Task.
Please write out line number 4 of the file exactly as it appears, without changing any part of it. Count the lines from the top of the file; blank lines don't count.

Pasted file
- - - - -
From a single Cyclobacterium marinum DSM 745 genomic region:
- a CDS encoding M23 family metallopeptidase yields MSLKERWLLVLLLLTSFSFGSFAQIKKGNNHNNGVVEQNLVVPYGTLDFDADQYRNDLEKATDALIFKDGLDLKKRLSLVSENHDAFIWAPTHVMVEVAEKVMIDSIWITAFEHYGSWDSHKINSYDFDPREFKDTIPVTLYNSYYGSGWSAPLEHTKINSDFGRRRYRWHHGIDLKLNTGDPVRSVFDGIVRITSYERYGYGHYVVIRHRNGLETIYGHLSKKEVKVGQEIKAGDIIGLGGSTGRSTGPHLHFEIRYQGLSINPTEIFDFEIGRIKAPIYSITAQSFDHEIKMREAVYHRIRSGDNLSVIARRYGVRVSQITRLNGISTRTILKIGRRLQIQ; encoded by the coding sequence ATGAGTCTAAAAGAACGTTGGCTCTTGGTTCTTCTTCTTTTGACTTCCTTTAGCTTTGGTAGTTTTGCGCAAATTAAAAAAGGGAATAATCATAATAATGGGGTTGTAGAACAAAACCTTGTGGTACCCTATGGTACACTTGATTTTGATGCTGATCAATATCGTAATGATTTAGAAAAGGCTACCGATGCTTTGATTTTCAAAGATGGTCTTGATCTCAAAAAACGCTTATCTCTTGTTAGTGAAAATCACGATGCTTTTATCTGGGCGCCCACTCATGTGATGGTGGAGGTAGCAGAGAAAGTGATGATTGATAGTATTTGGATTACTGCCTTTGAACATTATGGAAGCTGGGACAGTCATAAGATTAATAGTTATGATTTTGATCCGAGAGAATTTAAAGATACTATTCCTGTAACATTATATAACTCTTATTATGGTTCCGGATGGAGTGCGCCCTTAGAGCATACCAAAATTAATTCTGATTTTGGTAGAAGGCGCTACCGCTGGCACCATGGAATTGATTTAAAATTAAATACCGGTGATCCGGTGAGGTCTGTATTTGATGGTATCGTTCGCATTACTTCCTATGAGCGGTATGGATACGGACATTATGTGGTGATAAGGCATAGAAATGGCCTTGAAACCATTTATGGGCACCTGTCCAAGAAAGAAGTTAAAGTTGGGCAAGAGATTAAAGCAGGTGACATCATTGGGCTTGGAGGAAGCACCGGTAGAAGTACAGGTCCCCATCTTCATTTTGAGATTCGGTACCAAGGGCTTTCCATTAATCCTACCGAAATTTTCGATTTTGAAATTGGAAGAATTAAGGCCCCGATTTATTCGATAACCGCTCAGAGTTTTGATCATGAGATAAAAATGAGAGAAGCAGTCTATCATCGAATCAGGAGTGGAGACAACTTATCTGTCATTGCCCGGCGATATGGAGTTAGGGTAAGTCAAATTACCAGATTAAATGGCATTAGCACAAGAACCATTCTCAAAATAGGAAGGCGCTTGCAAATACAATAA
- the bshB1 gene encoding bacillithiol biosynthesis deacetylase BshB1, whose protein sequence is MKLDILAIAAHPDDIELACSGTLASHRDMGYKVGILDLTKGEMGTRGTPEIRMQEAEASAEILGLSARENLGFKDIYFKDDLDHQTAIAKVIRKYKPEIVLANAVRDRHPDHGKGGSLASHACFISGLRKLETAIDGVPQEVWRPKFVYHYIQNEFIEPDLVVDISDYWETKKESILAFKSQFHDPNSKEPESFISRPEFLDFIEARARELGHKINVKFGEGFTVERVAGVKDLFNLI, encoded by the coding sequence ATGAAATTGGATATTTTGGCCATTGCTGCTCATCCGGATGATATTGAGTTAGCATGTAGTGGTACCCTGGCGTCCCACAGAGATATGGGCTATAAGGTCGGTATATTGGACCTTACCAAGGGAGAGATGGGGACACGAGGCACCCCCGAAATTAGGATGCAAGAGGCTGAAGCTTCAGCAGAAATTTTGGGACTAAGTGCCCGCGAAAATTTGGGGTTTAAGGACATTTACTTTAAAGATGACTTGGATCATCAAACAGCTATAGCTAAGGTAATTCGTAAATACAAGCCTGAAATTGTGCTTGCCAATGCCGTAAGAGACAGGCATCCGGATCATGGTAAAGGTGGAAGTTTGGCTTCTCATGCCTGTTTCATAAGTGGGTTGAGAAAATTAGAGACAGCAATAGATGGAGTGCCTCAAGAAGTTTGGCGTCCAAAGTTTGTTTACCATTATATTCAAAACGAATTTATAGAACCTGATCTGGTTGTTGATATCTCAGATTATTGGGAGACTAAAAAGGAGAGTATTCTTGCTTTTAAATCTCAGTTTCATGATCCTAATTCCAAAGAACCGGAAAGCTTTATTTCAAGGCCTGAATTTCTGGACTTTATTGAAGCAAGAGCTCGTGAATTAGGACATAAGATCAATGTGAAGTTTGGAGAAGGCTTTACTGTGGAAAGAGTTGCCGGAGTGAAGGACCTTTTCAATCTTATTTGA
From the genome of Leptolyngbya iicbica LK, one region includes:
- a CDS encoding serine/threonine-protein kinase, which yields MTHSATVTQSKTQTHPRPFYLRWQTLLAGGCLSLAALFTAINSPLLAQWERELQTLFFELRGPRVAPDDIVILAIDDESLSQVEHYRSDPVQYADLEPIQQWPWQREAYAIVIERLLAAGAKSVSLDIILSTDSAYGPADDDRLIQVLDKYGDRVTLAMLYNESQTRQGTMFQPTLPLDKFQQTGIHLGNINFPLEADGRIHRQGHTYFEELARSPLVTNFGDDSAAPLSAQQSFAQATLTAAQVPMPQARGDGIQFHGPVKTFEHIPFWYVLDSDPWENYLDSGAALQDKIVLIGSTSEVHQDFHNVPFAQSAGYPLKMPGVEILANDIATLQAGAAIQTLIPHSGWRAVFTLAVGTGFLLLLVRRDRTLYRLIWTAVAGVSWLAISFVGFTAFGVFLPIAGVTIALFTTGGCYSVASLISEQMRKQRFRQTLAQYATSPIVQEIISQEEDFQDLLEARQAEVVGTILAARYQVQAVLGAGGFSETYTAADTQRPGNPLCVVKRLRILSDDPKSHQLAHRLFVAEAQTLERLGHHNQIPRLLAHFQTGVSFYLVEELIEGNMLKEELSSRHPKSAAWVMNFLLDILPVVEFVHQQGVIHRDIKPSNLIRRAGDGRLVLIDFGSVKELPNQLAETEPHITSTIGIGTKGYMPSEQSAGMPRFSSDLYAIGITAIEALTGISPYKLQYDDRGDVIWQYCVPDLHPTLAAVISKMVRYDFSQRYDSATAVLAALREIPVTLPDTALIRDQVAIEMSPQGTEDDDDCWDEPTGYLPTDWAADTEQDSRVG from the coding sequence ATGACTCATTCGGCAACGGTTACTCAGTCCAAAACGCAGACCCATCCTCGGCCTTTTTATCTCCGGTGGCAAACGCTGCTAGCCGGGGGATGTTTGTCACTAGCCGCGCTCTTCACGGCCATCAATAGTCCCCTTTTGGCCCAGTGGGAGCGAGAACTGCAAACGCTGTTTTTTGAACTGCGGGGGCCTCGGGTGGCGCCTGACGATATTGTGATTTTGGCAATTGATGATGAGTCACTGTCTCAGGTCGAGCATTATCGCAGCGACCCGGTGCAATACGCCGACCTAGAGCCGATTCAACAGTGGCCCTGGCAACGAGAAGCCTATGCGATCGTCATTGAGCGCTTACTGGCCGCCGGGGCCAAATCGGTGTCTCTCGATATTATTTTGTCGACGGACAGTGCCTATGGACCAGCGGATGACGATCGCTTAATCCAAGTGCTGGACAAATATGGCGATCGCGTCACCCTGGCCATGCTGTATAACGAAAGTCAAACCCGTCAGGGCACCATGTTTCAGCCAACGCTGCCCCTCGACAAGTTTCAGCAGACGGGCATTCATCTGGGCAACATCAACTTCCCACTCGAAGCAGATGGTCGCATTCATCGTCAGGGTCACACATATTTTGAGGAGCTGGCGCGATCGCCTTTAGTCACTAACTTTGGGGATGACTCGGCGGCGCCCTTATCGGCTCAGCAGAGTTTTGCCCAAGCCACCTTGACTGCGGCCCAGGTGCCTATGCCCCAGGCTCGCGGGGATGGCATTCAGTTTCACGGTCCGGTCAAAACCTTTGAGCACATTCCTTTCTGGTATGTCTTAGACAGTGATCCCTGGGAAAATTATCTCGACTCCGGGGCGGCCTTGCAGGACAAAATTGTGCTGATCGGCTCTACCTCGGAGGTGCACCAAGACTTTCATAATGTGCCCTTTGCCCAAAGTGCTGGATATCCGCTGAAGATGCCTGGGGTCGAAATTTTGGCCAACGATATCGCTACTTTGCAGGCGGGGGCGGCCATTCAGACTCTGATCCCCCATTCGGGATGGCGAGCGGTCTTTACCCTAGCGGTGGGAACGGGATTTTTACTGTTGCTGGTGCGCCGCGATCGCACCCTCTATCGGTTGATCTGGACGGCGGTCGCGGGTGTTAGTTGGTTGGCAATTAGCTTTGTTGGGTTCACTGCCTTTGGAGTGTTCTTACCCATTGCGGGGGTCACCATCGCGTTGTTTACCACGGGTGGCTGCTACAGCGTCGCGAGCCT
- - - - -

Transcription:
From the genome of Leptolyngbya iicbica LK, one region includes: